Basically, do everything you can to keep your shit together — even if the project gets stressful. We all want to work with people we like and who treat us with respect, so don’t take your concerns out on the dev team. If something is seriously going off the rails, talk to the project manager. Find a solution together. And there’s always a solution if you get creative and strategic.
  • Manage your own team dynamics
    Want to drive your dev team crazy? Switch up the decision-maker from one day to the next. It’s amazing how quickly this misstep can cause project meltdown. If you’re not a solopreneur, designate one person who will consistently communicate with the dev team. Decide who makes the final call on tech issues. Keep your own internal flow clear and you’ll save major time and money.

Show me the work

If you’ve reached this point and decided you do need a technical co-founder, that’s cool. It’s probably a smart move. How you go about finding this person might depend where you are in the process.

It’s always easier to attract a technical partner when you’ve actually built something, because it shows that you’re more than an “ideas person.”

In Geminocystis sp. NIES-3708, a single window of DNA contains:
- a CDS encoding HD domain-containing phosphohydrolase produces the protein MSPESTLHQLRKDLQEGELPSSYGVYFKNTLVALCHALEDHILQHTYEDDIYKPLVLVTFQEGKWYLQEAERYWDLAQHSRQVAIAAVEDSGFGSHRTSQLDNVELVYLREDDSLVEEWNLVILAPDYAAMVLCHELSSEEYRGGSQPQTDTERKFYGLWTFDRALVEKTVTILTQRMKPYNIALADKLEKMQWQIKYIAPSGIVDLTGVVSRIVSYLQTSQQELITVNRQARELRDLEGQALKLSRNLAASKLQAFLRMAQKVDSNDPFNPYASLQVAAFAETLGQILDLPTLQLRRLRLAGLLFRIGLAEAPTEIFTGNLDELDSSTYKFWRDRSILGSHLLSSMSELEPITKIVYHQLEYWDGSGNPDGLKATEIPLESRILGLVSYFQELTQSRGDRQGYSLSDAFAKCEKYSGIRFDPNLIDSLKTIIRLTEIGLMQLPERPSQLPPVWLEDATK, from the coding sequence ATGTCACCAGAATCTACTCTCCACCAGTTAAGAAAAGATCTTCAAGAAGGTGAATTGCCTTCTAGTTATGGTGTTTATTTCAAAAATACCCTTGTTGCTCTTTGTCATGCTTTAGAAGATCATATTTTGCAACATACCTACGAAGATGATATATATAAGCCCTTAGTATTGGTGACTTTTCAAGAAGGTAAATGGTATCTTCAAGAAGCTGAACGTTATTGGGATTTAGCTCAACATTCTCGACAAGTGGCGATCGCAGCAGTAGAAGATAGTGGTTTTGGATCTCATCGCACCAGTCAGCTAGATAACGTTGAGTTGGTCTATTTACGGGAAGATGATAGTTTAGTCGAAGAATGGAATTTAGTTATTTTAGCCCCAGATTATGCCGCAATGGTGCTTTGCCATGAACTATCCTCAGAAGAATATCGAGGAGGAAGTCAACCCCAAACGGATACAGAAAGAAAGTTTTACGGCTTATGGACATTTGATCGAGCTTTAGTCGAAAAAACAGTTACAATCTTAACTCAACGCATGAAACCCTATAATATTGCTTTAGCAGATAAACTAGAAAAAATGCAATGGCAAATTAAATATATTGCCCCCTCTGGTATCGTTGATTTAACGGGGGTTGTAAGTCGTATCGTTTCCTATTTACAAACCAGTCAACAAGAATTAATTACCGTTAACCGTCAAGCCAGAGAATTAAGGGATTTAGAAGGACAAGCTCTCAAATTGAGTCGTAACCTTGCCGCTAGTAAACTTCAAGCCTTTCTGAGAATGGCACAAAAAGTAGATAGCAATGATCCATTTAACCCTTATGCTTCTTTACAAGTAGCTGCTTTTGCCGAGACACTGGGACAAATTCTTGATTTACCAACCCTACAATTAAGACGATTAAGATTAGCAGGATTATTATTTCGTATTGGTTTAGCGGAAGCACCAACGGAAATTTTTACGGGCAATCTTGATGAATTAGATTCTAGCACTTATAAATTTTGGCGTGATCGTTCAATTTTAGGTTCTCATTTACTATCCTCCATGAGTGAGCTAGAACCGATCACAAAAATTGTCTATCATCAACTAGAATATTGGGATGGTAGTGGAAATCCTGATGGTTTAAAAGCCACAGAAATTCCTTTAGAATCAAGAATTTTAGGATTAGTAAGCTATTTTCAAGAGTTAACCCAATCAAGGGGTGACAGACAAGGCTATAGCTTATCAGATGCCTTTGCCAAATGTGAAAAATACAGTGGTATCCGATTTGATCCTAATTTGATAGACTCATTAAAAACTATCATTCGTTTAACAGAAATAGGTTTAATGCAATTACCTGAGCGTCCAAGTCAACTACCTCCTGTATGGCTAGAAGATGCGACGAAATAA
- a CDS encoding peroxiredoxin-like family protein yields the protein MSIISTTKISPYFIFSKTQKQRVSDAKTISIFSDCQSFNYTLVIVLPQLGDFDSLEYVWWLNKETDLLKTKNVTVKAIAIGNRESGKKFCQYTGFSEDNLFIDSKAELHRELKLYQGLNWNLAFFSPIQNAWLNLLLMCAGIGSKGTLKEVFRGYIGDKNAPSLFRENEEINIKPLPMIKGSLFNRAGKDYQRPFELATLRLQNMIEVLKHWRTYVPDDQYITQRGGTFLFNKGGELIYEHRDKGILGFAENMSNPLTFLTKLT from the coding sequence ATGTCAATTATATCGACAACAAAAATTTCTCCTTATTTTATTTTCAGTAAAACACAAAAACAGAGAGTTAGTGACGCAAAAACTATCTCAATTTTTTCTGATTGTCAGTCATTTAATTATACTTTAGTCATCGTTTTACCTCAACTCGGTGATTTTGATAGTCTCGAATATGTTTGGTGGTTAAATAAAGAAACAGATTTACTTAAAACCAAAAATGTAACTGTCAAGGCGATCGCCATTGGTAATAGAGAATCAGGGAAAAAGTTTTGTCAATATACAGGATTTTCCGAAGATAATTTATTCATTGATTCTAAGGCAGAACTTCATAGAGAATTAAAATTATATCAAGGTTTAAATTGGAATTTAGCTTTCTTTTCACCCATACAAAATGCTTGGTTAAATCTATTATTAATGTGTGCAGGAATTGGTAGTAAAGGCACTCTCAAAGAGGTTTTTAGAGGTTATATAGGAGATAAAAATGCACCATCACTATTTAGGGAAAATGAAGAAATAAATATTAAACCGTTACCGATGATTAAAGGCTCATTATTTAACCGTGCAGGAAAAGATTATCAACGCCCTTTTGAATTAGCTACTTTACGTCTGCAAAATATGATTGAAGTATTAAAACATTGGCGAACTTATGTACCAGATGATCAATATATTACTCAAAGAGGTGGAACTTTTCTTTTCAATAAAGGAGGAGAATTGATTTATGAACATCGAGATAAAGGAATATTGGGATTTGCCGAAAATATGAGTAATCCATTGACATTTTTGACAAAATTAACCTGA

You have the drive and discipline to take action. Hearing “hey — I’ve got a killer idea! You do all the hard, technical development work and then we’ll get rich together” isn’t the compelling proposition that some might imagine.

If you’re just getting started, find a partner who’s equally motivated to build and refine and who shares your big vision.

Look around you. Is there someone close that you’ve overlooked? A friend or colleague who’s already in your network?

There’s a very real sense of trust that comes from shared experience and history. You can stick together when the project is struggling and share the triumph when it succeeds.

Whatever you decide, I’m pulling for you.

Roll up your sleeves, learn the technical jargon when you need to, and create checks and balances to help you along the way. Don’t let a little PHP or C# get in the way of fulfilling your big idea.

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Originally published at http://www.appsterhq.com